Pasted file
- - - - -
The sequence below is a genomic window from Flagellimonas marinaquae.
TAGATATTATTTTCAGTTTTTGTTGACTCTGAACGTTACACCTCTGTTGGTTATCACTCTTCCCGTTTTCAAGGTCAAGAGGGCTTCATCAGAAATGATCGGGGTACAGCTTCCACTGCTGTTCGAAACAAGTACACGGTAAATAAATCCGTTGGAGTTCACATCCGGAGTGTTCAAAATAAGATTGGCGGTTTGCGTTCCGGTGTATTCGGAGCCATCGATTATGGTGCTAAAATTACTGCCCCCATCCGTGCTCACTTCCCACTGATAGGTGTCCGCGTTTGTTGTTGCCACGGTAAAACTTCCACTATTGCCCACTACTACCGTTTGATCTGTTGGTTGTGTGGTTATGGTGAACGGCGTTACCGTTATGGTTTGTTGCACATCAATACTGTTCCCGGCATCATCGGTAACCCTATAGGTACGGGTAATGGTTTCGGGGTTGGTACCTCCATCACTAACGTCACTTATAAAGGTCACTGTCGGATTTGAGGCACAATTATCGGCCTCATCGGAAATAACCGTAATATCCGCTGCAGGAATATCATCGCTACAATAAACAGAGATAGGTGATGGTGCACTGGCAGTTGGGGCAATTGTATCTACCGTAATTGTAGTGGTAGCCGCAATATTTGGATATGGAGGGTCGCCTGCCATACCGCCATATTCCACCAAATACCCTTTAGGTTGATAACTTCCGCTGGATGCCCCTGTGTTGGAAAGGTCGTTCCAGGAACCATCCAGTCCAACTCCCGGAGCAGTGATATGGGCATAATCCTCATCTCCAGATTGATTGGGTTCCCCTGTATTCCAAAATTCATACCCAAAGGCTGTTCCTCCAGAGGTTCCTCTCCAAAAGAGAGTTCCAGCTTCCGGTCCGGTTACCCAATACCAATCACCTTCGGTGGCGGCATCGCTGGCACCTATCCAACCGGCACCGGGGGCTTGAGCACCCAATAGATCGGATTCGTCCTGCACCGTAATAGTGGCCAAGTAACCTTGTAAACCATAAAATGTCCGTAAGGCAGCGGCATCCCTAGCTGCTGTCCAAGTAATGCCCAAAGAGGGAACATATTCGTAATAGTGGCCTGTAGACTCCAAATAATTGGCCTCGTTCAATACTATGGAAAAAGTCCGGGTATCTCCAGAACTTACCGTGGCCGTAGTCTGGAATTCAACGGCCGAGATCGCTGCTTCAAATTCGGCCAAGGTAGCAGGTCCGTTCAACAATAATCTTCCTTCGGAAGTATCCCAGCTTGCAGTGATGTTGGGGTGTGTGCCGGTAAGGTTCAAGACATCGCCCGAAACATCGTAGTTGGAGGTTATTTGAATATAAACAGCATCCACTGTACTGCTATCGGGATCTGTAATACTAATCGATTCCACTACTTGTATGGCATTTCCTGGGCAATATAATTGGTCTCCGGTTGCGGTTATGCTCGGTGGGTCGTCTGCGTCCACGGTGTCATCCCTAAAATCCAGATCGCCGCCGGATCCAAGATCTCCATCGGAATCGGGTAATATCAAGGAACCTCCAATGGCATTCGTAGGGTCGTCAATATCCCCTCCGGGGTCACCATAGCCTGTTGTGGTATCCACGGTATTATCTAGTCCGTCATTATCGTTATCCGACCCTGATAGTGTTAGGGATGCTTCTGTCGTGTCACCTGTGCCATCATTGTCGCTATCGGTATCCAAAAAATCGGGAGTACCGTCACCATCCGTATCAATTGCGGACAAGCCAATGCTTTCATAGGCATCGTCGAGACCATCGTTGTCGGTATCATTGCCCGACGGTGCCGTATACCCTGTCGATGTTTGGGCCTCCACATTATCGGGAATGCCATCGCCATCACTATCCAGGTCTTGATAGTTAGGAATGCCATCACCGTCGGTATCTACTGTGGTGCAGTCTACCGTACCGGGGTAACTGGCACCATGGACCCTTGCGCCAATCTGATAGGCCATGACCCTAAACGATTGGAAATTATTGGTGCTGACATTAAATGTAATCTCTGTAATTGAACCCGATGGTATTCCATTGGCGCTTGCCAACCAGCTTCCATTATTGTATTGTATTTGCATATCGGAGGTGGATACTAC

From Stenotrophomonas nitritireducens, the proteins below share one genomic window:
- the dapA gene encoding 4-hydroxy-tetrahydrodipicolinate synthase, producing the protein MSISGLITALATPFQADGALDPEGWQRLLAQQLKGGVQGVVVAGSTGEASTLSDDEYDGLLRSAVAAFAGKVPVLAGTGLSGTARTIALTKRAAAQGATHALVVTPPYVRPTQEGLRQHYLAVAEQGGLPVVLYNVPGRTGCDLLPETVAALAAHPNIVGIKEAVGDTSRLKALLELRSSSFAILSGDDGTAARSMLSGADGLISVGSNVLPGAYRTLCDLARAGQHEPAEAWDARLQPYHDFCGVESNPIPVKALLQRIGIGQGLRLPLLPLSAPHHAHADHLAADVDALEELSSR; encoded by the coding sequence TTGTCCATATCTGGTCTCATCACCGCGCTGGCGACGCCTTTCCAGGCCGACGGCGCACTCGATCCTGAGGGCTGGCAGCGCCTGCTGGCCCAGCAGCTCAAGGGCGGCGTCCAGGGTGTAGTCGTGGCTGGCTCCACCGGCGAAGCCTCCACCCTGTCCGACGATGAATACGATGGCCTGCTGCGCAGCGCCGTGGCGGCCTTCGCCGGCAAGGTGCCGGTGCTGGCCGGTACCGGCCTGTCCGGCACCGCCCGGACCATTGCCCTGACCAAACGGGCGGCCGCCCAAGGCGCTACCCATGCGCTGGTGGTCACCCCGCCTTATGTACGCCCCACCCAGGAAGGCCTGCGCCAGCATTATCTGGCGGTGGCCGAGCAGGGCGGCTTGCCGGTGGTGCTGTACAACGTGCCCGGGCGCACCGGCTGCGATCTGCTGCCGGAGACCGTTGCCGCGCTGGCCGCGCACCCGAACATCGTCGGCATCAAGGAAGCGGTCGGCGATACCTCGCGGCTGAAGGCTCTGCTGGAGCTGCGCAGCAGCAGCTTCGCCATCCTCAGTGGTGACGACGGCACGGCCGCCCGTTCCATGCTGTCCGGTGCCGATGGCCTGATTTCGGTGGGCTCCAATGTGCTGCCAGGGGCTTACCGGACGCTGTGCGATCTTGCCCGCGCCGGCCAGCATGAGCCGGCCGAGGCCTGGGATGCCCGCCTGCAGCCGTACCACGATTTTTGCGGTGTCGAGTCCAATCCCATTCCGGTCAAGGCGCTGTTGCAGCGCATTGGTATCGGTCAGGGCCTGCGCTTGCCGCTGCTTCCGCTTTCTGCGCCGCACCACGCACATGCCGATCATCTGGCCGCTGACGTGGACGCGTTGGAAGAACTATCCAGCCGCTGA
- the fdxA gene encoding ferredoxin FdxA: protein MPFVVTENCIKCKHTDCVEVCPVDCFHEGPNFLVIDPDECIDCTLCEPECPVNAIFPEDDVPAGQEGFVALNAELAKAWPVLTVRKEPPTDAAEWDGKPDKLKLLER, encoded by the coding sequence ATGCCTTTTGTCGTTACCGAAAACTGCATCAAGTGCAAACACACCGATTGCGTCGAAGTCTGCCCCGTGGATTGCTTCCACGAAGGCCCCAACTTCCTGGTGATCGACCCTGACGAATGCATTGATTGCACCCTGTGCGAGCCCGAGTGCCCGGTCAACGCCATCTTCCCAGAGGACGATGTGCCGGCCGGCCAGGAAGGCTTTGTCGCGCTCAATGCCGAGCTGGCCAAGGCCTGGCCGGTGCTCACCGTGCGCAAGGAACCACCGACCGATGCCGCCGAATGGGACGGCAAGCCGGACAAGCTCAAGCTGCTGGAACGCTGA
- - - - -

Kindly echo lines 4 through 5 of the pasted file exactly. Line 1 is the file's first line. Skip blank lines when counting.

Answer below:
- the dapA gene encoding 4-hydroxy-tetrahydrodipicolinate synthase, producing the protein MSISGLITALATPFQADGALDPEGWQRLLAQQLKGGVQGVVVAGSTGEASTLSDDEYDGLLRSAVAAFAGKVPVLAGTGLSGTARTIALTKRAAAQGATHALVVTPPYVRPTQEGLRQHYLAVAEQGGLPVVLYNVPGRTGCDLLPETVAALAAHPNIVGIKEAVGDTSRLKALLELRSSSFAILSGDDGTAARSMLSGADGLISVGSNVLPGAYRTLCDLARAGQHEPAEAWDARLQPYHDFCGVESNPIPVKALLQRIGIGQGLRLPLLPLSAPHHAHADHLAADVDALEELSSR; encoded by the coding sequence TTGTCCATATCTGGTCTCATCACCGCGCTGGCGACGCCTTTCCAGGCCGACGGCGCACTCGATCCTGAGGGCTGGCAGCGCCTGCTGGCCCAGCAGCTCAAGGGCGGCGTCCAGGGTGTAGTCGTGGCTGGCTCCACCGGCGAAGCCTCCACCCTGTCCGACGATGAATACGATGGCCTGCTGCGCAGCGCCGTGGCGGCCTTCGCCGGCAAGGTGCCGGTGCTGGCCGGTACCGGCCTGTCCGGCACCGCCCGGACCATTGCCCTGACCAAACGGGCGGCCGCCCAAGGCGCTACCCATGCGCTGGTGGTCACCCCGCCTTATGTACGCCCCACCCAGGAAGGCCTGCGCCAGCATTATCTGGCGGTGGCCGAGCAGGGCGGCTTGCCGGTGGTGCTGTACAACGTGCCCGGGCGCACCGGCTGCGATCTGCTGCCGGAGACCGTTGCCGCGCTGGCCGCGCACCCGAACATCGTCGGCATCAAGGAAGCGGTCGGCGATACCTCGCGGCTGAAGGCTCTGCTGGAGCTGCGCAGCAGCAGCTTCGCCATCCTCAGTGGTGACGACGGCACGGCCGCCCGTTCCATGCTGTCCGGTGCCGATGGCCTGATTTCGGTGGGCTCCAATGTGCTGCCAGGGGCTTACCGGACGCTGTGCGATCTTGCCCGCGCCGGCCAGCATGAGCCGGCCGAGGCCTGGGATGCCCGCCTGCAGCCGTACCACGATTTTTGCGGTGTCGAGTCCAATCCCATTCCGGTCAAGGCGCTGTTGCAGCGCATTGGTATCGGTCAGGGCCTGCGCTTGCCGCTGCTTCCGCTTTCTGCGCCGCACCACGCACATGCCGATCATCTGGCCGCTGACGTGGACGCGTTGGAAGAACTATCCAGCCGCTGA
- the fdxA gene encoding ferredoxin FdxA: protein MPFVVTENCIKCKHTDCVEVCPVDCFHEGPNFLVIDPDECIDCTLCEPECPVNAIFPEDDVPAGQEGFVALNAELAKAWPVLTVRKEPPTDAAEWDGKPDKLKLLER, encoded by the coding sequence ATGCCTTTTGTCGTTACCGAAAACTGCATCAAGTGCAAACACACCGATTGCGTCGAAGTCTGCCCCGTGGATTGCTTCCACGAAGGCCCCAACTTCCTGGTGATCGACCCTGACGAATGCATTGATTGCACCCTGTGCGAGCCCGAGTGCCCGGTCAACGCCATCTTCCCAGAGGACGATGTGCCGGCCGGCCAGGAAGGCTTTGTCGCGCTCAATGCCGAGCTGGCCAAGGCCTGGCCGGTGCTCACCGTGCGCAAGGAACCACCGACCGATGCCGCCGAATGGGACGGCAAGCCGGACAAGCTCAAGCTGCTGGAACGCTGA